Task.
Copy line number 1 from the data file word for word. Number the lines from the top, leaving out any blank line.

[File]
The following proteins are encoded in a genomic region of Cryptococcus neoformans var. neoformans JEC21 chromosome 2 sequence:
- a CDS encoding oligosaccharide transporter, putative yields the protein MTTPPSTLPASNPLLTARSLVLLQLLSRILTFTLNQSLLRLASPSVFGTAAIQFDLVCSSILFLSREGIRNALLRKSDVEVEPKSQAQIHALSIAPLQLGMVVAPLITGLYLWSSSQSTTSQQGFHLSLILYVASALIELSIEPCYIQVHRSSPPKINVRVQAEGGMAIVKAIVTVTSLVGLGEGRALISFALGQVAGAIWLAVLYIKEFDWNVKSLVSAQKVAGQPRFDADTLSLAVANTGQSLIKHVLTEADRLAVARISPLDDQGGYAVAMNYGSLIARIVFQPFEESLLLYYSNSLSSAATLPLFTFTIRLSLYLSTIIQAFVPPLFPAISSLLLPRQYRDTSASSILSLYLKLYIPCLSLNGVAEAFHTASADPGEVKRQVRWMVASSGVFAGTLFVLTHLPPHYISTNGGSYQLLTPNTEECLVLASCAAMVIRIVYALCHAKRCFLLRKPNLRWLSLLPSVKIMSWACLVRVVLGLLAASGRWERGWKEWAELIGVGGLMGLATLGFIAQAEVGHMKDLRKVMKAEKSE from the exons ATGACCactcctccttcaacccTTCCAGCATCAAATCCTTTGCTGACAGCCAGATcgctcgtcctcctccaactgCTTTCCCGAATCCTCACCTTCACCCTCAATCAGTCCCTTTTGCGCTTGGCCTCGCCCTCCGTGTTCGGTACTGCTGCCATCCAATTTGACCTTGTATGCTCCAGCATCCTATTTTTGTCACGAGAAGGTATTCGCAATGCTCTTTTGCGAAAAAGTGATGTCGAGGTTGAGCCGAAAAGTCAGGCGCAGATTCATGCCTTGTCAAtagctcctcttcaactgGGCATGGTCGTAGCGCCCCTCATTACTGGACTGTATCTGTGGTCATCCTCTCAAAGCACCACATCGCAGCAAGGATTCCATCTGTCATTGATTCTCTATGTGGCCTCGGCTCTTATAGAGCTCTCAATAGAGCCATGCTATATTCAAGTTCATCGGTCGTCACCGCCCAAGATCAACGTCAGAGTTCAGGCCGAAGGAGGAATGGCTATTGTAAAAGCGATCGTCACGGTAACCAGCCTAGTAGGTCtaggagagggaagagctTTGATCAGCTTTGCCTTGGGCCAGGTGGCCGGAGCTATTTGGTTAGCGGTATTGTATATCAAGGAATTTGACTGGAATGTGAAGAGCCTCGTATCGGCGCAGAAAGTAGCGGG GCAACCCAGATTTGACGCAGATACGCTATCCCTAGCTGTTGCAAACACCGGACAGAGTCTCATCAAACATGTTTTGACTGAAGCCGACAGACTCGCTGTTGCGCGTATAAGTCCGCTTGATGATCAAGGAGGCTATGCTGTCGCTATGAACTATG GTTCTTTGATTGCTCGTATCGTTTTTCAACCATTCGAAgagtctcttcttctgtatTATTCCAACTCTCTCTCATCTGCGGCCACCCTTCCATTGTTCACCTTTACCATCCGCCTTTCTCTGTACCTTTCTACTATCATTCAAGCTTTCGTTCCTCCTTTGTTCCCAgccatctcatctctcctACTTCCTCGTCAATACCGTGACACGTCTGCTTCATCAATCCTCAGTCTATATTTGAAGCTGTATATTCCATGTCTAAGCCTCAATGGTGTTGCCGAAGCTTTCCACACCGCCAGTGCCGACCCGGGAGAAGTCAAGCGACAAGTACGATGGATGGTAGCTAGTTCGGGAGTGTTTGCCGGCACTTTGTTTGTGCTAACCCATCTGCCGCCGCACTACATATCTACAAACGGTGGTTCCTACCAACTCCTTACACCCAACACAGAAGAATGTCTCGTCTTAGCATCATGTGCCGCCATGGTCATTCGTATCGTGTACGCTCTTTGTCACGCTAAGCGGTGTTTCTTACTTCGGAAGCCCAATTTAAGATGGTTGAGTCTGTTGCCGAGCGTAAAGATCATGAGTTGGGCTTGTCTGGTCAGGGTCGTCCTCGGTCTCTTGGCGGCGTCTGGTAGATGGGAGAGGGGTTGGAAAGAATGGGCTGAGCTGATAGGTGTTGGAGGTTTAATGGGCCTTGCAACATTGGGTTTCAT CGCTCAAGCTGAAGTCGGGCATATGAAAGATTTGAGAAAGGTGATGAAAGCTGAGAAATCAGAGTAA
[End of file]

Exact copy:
The following proteins are encoded in a genomic region of Cryptococcus neoformans var. neoformans JEC21 chromosome 2 sequence: